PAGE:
How to Create a Pitch Deck that gets you into a Top Startup Accelerator?

I applied to dozens of accelerators: yCombinator, Tech Stars, 500 Startups, you name it. I managed to squeeze to the last stage three times and eventually got accepted to HackFWD which completely changed who I am and how I do business. Now I run my own pre-acceleration program ReaktorX where I review hundreds of startups for each batch. Most of them are horrible. Some are just bad ideas, but in the majority of cases, it’s the pitch that sucks more than a startup. Here’s how to change it.

ReaktorX team reviewing applications. Not really but the caption seemed fun.
  1. Tell me what you do and why

Start with the basics. What do you do? How? And why does it matter? Skip the details. Here I just need to quickly understand if it’s a house design marketplace, a saas lead generation business, an e-commerce site, or a hardware product. When explaining the what and how, use terms that I know. When explaining the why, make me feel something.

Bad example:

Products and services for helping grow your business and sales organically in a global economy.

Good example:

We create a marketplace that connects software houses with international customers via a trusted network of local influencers.

2. Use plain language

A common mistake of founders it to try to look smarter than you really are by using a lot of buzzwords and adjectives. Kill the buzzwords! Kill the adjectives! Kill them all! They don’t do you any favor. If you’re selling cheap running shoes at scale, don’t tell me that you’re “enabling athletic innovation for the masses by incorporating affordable footwear products”. It’s not an ad. Just tell me the truth! You’d be surprised how refreshing that sounds after skimming through tens of blockchain-powered, first-of-its-kind, market-proven disruptive business models.

Remember that your number one goal is to be understood. Don’t assume any industry knowledge on my side. Explain things to me as you would explain your grandpa. The simpler your pitch, the more likely I’ll understand it. And if I don’t get it, your chance of being accepted is exactly zero.

3. Sell me your market insights

Whether you’re in adtech, fintech or education, you probably know much more about your industry than I do. So tell me about it! Explain how you’ve learned the insights from your potential customers. How come do you know about a niche that no one has found out about, yet?

This is your chance to show me that you’re an expert in your area and the best person or team to solve this particular problem. Accelerators invest primarily in people. Your experience is your strongest card. Sell it well.

4. Show me how determined you are!

I need to be sure you’re going to do whatever it takes to solve this particular problem of your customers. If experience is your ace, determination is your joker. With the right attitude you can get through on determination alone.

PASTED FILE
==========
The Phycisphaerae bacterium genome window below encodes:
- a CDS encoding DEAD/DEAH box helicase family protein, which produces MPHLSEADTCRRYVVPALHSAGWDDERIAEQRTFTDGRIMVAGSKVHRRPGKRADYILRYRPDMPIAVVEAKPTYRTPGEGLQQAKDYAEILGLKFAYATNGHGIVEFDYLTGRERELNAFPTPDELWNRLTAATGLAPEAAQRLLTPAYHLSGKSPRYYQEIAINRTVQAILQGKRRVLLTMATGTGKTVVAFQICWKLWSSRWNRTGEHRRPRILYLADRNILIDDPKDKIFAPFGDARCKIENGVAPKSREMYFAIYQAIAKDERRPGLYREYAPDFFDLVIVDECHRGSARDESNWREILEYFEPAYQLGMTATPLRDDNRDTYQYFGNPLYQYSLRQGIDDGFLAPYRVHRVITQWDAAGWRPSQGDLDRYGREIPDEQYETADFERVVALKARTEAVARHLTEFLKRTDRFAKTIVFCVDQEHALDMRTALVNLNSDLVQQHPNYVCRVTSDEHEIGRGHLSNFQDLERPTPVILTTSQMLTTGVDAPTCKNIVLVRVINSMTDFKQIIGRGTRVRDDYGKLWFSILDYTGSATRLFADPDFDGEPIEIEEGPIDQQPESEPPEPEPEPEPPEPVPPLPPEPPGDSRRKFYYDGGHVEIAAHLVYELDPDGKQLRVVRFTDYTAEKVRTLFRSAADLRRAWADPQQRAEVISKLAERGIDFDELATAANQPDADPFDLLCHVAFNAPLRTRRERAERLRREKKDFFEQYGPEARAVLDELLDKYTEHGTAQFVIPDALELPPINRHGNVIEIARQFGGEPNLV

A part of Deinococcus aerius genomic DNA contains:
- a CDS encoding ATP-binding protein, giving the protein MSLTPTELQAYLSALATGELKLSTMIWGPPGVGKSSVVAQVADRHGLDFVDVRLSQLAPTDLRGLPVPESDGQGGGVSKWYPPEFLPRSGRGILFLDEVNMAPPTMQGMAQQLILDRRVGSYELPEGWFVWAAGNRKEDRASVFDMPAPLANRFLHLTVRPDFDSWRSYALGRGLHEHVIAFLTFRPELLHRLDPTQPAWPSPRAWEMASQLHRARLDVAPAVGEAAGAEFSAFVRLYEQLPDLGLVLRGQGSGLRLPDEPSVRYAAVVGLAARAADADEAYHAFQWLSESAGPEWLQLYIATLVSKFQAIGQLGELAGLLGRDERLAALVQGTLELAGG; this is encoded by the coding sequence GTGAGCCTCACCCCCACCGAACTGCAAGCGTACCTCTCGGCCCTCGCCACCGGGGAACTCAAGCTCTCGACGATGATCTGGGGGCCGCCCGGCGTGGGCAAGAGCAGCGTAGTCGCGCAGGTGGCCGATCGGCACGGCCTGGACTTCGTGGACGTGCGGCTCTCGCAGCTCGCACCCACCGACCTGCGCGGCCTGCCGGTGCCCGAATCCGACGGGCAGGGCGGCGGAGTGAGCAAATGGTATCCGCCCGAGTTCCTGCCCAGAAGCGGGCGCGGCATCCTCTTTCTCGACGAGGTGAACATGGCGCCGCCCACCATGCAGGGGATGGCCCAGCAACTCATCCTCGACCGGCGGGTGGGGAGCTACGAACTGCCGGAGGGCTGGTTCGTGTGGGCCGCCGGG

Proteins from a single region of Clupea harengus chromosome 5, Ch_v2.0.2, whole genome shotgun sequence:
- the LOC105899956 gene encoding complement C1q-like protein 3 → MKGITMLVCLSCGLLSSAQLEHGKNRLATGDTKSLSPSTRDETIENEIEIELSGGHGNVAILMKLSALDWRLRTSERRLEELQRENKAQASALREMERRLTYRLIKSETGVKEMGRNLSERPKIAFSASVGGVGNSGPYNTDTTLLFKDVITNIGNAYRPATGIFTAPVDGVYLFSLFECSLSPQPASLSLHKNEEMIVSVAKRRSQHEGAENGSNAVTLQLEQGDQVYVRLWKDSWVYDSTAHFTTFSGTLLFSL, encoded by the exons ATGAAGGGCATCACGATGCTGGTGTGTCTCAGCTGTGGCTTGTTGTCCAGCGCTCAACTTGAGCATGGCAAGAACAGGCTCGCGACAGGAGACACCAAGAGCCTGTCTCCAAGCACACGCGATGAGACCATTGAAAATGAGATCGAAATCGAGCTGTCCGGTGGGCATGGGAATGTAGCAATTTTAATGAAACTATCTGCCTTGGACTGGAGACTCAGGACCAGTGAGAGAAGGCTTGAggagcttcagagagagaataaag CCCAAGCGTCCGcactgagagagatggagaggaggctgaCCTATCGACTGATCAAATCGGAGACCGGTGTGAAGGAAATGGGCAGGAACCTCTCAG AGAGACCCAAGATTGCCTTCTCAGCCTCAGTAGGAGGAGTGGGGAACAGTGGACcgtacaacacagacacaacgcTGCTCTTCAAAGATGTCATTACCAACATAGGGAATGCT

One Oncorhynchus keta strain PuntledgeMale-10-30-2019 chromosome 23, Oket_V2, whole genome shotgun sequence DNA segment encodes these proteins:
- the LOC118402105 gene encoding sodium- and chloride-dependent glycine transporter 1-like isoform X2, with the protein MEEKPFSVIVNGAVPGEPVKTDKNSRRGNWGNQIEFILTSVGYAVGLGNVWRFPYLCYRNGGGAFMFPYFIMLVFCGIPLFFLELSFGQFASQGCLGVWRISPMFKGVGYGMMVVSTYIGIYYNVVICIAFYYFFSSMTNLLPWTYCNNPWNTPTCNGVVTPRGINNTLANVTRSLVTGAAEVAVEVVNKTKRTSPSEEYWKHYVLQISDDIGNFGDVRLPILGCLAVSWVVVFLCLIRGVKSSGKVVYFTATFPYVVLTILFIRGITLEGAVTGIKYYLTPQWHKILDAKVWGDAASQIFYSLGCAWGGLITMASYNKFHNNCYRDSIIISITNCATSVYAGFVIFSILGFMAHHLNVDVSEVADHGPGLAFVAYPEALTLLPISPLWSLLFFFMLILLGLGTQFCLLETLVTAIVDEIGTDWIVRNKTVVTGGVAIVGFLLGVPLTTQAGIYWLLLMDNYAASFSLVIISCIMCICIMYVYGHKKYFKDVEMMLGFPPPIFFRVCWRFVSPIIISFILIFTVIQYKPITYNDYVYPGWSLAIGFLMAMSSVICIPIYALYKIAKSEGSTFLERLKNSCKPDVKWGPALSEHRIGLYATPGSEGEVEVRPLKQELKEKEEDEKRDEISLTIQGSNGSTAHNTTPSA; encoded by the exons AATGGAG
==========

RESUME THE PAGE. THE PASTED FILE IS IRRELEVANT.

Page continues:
Don’t assure me how passionate you are, words are useless. Show me your actions. Tell me a story how you achieved what you wanted to achieve against all odds. It doesn’t need to be business-related. I just want to be sure you’re a hustler who gets things done.

5. Connect with me!

Now that you’ve sent your application you can rest and patiently wait for me to get back to you, right? Wrong! The application is just a formality. I want to know that you really care about my program and want to be in no matter what.

There are many ways you can reach out. The least you can do is to follow me on Twitter and connect on LinkedIn. It’s pretty easy to meet me in person though. I regularly attend OpenReaktor events. We also organize a number of info sessions before each ReaktorX batch where you can ask questions and meet the team.

There’s no harm in going further though. Jacek from Sinup signed up for the basketball game I’m at. Mendim prepared a personalised poem with my kid as the hero. You can find your own way. Just make sure you do what it takes so that I can associate your application with a human. That alone boosts your chances to be accepted significantly.

Bonus: We’ve scheduled a call with you. Now what?

The reason for the call is to meet you and get to know you a little bit. In 30 minutes we won’t dig deep into your business, but it’s enough to get a better understanding of your motivations.

Here are a few simple rules of how to prepare for the call:

  • Make sure you are in a quiet room and have a decent internet connection. We still have people on those calls sitting in cafes, driving a car or running in some park with wind blowing into the mic. This is super unprofessional and is an almost automatic reject. We treat you seriously and require the same from you.
  • Check the software before the call. Make sure google hangouts works on your machine, make a test call with your co-founder. The more time you waste for technical issues, the less you’ll have with us. It’s just common sense to be prepared.
  • Answer our questions clearly and don’t take too much time. We’re really not interested in low level details. By being precise and focusing on the big picture you show us that you are good CEO material in the making.
  • Have a list of questions prepared for us. There is always time for your questions at the end of the call.
  • But please read the FAQ before the call! Asking questions that are explained in FAQ exposes your lack of preparation. Not a good sign.

BTW, deadline for ReaktorX applications for batch 5 is March 22th 2019. Good luck!